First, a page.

Viola Davis Pays Tribute To Philip Seymour Hoffman 8 Years After His Passing

Viola Davis honored the life of Philip Seymour Hoffman, two years short of a decade since he tragically passed away.

The two actors co-starred in “Doubt” in 2008 which earned them and their co-stars Meryl Streep and Amy Adams an Academy Award nomination.

The “How To Get Away With Murder” lead showed that though her friend is no longer here, he remains in her heart.

Viola Davis Tributes Philip Seymour Hoffman On 8th Death Anniversary

On Thursday, February 3, Davis took to Instagram to honor Hoffman’s memory, a day after the anniversary of his untimely passing eight years ago.

The “Black Panther” actress uploaded a portrait of the three-time Tony Award nominee smiling warmly to the camera in casual attire.

Davis captioned the photo with a message to her late friend that she did not forget about him. She wrote, “You are missed. Love you Philip ❤”.

On February 2, 2014, Hoffman was found unresponsive on the bathroom floor of his apartment in New York according to CNN.

When the “Capote” actor did not show up at his children’s school to pick them up, Playwright David Katz and another friend went to his rental residence and discovered him dead.

Authorities met Hoffman wearing his eyeglasses while dressed in a T-shirt and shorts. He had a needle in his left arm and lost his life due to acute mixed drug intoxication. 

According to a medical examiner, the “Too Young To Die” actor ingested a mix including benzodiazepines, heroin, amphetamine, and cocaine.

Hoffman’s passing was not a suicide attempt as the medical examiner’s office declared it an accident. Dr. Sanjay Gupta explained that addicts chronically mix drugs without noticing the detrimental effect.

Though they may not feel it happening, addicts injure their respiratory system when they mix drugs. Gupta added:

“They’re not feeling it, but it’s still having an impact on their ability to breathe, and that’s the real problem. It’s called stacking.”

The doctor noted that addicts could stack the same drug too close together or one top of the other, which is how they land into the trouble of accidental death.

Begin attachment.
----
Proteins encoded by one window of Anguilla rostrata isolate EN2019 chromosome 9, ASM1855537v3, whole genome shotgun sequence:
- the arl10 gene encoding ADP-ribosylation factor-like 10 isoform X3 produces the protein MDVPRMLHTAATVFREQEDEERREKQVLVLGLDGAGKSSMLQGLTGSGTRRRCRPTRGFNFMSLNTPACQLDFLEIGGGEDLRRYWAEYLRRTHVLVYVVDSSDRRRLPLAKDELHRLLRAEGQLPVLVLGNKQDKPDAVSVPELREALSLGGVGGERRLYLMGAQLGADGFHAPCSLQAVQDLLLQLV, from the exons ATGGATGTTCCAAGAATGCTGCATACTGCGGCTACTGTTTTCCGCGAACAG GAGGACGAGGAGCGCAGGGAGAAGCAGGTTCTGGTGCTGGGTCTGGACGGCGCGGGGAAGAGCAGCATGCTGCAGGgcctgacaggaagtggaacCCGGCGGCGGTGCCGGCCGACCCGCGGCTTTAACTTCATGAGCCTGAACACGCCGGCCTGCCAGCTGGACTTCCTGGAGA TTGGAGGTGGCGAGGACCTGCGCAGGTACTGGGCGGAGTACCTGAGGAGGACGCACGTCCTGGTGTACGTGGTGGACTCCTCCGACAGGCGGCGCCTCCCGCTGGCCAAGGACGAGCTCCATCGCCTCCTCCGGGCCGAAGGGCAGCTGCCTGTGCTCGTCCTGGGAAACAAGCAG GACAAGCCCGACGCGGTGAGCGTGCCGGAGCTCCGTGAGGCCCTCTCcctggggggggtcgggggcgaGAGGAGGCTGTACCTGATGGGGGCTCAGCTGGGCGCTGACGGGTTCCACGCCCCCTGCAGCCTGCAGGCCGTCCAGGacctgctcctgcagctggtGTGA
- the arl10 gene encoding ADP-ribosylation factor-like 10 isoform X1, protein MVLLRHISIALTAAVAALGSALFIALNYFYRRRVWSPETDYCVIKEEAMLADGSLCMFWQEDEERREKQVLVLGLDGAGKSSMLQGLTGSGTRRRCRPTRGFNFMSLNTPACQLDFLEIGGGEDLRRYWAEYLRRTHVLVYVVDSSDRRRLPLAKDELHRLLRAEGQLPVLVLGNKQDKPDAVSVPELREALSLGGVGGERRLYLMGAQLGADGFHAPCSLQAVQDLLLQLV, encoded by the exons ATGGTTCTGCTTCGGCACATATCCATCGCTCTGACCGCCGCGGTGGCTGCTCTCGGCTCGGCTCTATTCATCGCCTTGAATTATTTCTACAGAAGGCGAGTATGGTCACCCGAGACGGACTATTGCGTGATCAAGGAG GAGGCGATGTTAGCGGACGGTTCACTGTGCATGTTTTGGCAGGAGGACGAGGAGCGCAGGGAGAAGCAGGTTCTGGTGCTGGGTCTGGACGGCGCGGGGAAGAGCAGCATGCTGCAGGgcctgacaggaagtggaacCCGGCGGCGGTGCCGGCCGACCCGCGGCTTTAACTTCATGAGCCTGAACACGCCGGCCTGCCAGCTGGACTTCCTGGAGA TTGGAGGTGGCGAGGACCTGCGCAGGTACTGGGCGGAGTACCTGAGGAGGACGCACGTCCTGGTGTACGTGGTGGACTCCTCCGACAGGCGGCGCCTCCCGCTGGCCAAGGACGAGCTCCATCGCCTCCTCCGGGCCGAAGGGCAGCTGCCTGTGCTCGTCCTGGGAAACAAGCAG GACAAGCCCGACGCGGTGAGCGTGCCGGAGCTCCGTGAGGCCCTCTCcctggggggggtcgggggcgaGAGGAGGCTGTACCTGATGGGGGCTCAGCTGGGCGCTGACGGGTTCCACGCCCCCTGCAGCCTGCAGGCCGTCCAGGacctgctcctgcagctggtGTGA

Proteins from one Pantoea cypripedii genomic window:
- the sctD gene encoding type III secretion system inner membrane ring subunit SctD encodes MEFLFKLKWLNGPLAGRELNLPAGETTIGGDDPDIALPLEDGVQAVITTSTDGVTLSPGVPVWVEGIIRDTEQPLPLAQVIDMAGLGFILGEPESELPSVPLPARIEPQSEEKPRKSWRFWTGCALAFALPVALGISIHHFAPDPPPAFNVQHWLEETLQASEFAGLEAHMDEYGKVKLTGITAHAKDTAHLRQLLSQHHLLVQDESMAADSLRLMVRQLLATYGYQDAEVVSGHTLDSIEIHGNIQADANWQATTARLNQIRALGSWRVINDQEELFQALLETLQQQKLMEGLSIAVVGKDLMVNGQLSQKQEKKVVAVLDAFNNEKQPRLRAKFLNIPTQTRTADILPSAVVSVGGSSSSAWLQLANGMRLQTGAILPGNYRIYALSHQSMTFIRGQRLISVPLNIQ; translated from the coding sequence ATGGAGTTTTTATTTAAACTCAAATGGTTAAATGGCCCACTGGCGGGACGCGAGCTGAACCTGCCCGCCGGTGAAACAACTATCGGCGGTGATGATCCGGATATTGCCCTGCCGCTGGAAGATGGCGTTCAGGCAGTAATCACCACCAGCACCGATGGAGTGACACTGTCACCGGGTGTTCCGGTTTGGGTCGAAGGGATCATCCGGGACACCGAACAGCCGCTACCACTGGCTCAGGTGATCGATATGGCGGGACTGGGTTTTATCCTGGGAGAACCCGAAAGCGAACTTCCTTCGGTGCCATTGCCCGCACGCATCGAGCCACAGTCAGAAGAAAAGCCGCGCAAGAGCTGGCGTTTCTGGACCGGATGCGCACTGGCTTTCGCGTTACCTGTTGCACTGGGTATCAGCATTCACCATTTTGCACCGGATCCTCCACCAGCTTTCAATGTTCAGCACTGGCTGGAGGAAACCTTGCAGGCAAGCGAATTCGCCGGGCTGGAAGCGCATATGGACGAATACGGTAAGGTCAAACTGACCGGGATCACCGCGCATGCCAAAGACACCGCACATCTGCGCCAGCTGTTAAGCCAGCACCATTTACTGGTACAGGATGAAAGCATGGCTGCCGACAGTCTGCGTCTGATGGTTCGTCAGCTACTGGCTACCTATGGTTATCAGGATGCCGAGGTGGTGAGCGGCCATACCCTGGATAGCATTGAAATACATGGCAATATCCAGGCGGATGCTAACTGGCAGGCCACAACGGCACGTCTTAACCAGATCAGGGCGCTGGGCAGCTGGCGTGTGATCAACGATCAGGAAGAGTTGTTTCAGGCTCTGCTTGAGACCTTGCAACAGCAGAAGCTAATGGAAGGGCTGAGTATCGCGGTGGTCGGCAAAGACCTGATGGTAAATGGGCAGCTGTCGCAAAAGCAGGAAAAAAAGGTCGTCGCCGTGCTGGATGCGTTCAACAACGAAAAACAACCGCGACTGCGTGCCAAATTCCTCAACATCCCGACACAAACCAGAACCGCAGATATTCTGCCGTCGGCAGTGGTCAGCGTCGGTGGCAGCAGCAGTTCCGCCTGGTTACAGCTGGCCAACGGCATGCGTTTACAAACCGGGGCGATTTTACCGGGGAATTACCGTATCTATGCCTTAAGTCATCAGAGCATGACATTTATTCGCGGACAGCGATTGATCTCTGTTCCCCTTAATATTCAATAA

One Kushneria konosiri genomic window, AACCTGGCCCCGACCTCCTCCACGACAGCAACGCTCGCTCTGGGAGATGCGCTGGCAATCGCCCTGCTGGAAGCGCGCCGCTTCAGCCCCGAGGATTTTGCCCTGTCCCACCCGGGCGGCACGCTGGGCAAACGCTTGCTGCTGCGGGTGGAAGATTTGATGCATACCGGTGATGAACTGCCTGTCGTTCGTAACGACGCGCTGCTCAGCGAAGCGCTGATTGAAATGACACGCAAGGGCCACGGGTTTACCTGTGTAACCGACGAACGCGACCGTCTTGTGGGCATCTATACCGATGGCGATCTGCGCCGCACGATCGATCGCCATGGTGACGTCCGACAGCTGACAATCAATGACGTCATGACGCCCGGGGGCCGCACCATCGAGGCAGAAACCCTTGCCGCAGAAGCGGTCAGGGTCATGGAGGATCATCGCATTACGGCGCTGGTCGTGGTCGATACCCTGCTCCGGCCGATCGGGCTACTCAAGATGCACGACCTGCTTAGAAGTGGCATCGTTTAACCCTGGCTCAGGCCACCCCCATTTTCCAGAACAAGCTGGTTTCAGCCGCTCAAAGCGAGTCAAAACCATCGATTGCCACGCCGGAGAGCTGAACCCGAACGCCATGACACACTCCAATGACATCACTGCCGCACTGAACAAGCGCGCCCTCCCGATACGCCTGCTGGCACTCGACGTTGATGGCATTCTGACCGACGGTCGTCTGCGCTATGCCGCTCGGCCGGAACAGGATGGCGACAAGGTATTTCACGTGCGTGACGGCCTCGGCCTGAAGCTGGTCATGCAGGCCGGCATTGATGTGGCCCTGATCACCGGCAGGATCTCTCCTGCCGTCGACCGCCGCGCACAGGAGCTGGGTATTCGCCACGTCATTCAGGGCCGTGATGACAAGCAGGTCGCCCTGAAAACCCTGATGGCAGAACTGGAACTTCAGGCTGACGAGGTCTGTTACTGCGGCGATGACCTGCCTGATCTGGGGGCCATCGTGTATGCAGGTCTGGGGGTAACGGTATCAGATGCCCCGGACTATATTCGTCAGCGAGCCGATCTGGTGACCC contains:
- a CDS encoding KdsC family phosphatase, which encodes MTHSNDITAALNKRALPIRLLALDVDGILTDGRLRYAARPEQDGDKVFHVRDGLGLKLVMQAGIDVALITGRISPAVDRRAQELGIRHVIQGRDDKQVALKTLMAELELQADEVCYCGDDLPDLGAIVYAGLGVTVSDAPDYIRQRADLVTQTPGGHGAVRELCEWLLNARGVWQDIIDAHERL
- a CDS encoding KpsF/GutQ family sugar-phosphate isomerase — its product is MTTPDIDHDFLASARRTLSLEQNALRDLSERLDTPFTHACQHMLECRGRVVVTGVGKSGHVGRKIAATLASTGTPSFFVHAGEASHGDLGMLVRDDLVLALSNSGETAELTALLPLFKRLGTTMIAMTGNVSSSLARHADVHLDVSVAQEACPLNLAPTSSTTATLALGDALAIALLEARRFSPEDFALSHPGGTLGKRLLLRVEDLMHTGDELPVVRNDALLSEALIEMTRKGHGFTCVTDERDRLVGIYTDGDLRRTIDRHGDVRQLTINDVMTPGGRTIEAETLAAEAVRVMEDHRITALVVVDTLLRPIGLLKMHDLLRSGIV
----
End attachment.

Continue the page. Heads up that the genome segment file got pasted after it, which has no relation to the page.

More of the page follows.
Police found almost 50 “Ace of Spades” envelopes packed with what they believe to be heroin in Hoffman’s Manhattan apartment. 

The Academy Award winner for Best Actor was also in possession of empty bags of substances, used syringes, and prescription medication. 

“The Master” Actor’s Dark Final Days

Philip Seymour Hoffman smilingPhilip Seymour Hoffman smiling

Hoffman would have clocked 51 on July 23 if not for his unfortunate passing at 46. In honor of his posthumous birthday, PEOPLE recounted his last days.

The renowned actor lived in the West Village neighborhood, downtown Manhattan. He was a doting father to his three children, Cooper, 10, Tallulah, 7, and Willa, 5, who he shared with his longtime girlfriend, Mimi O’Donnell.

Locals in Hoffman’s neighborhood called him troubled. One of them noted:

“He’d go over to Oliver’s restaurant with his son Cooper. They’d have lunch, and you’d see them talking and laughing for hours at a time. Then, come nightfall, you’d see Phil back at Oliver’s, hunched over the bar, alone, looking like an entirely different man. He looked very dark and depressed.”

An eye-witness saw Hoffman so drunk after nights out that residents had to help him into his building. Regardless, his friend David Katz noted he was “clean and sober, his old self,” days before his passing.

The “Twister” actor previously admitted that after 23 years of sobriety, he became addicted to heroin from prescription drug use and had to go to a 10-day detox program.

Hoffman remains remembered as a supportive friend and, in the words of Matthew Warchus, “a really bright person, a family man who made so many good choices.”

Viola Davis Shares Favorite Selections For BHM

Viola Davis at the 14th Rome Film FestivalViola Davis at the 14th Rome Film Festival

Black History Month runs from February 1 to March 1, and “The Woman King” actress offered her insight to US Magazine on how people can make the best of the period with movie and book recommendations.

Davis suggested Donald Glover’s FX dramedy “Atlanta” because she finds it remarkable that the show “really enraptures, entertains, and evolves the thinking about a city.”

Davis also offered the “Wild Seed” novel by Octavia E. Butler’s which she is adapting into an amazon movie under her company, JuVee Productions.

The Oscar winner recommended “Post Traumatic Slave Syndrome” by Joy DeGruy and, lastly, her memoir, “Finding Me,” launching in April.

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